RBC to pay SEC $800,000 for muni offering violations

RBC Capital Markets has agreed to pay more than $800,000 to the Securities and Exchange Commission to resolve charges that it engaged in unfair dealing in muni bond offerings.

Without admitting or denying the findings, RBC consented to a public administrative and cease-and-desist order that requires the firm to pay a $150,000 penalty disgorgement of $552,440, and prejudgment interest of $160,886, and imposes a censure.

According to the SEC’s order, over a nearly four-year period, RBC improperly allocated municipal bonds that were intended for institutional customers and dealers to parties known as “flippers,” which then resold or “flipped” the bonds to other broker-dealers at a profit.

In addition, in three instances where an issuer had told RBC to place retail customer orders first, RBC ignored those instructions and allocated bonds to flippers before filling orders for retail customers.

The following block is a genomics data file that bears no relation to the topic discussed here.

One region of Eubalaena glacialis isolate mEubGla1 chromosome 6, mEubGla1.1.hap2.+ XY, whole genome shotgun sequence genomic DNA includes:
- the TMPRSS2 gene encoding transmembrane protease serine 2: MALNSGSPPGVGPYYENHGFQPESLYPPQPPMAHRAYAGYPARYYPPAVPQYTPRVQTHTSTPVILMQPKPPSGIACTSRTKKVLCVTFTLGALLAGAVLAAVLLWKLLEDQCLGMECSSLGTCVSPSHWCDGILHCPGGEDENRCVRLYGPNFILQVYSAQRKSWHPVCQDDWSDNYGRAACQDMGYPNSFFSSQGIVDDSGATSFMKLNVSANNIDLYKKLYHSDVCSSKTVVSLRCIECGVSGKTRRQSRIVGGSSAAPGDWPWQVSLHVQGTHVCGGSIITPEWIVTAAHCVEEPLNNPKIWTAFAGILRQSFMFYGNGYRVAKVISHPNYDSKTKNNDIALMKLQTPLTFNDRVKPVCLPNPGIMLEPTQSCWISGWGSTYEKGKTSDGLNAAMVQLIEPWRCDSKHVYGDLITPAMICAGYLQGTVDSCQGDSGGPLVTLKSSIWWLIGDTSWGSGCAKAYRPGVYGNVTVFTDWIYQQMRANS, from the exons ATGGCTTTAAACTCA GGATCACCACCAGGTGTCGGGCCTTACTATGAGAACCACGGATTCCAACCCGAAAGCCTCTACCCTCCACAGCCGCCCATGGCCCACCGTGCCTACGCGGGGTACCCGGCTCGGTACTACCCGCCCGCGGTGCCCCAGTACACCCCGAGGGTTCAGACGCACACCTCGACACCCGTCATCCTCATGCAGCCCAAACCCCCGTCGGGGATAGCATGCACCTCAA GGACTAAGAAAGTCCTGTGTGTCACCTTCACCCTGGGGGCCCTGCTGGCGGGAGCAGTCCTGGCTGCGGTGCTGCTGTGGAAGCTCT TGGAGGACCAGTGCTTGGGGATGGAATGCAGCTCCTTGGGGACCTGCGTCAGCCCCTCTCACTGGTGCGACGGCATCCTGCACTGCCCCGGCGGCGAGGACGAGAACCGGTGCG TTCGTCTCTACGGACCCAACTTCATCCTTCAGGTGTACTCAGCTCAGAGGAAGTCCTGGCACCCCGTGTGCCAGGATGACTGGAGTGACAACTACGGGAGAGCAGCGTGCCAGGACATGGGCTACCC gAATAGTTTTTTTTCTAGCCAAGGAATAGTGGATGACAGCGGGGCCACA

In related actions, the SEC instituted settled proceedings against Kenneth G. Friedrich, RBC’s former head of municipal sales, trading and syndication, and Jaime L. Durando, head of its municipal syndicate desk.

Friedrich agreed to a censure and to pay a civil penalty of $30,000, and Durando agreed to a censure and to pay a civil penalty of $25,000. Friedrich further consented to a six-month limitation on supervisory activities and a six-month prohibition on trading negotiated new-issue municipal securities.

[More: Team managing $1 billion at Wells Fargo goes to RBC]

The post RBC to pay SEC $800,000 for muni offering violations appeared first on InvestmentNews.

Andrew is half-human, half-gamer. He’s also a science fiction author writing for BleeBot.

Andrew Vincent
Andrew is half-human, half-gamer. He's also a science fiction author writing for BleeBot.
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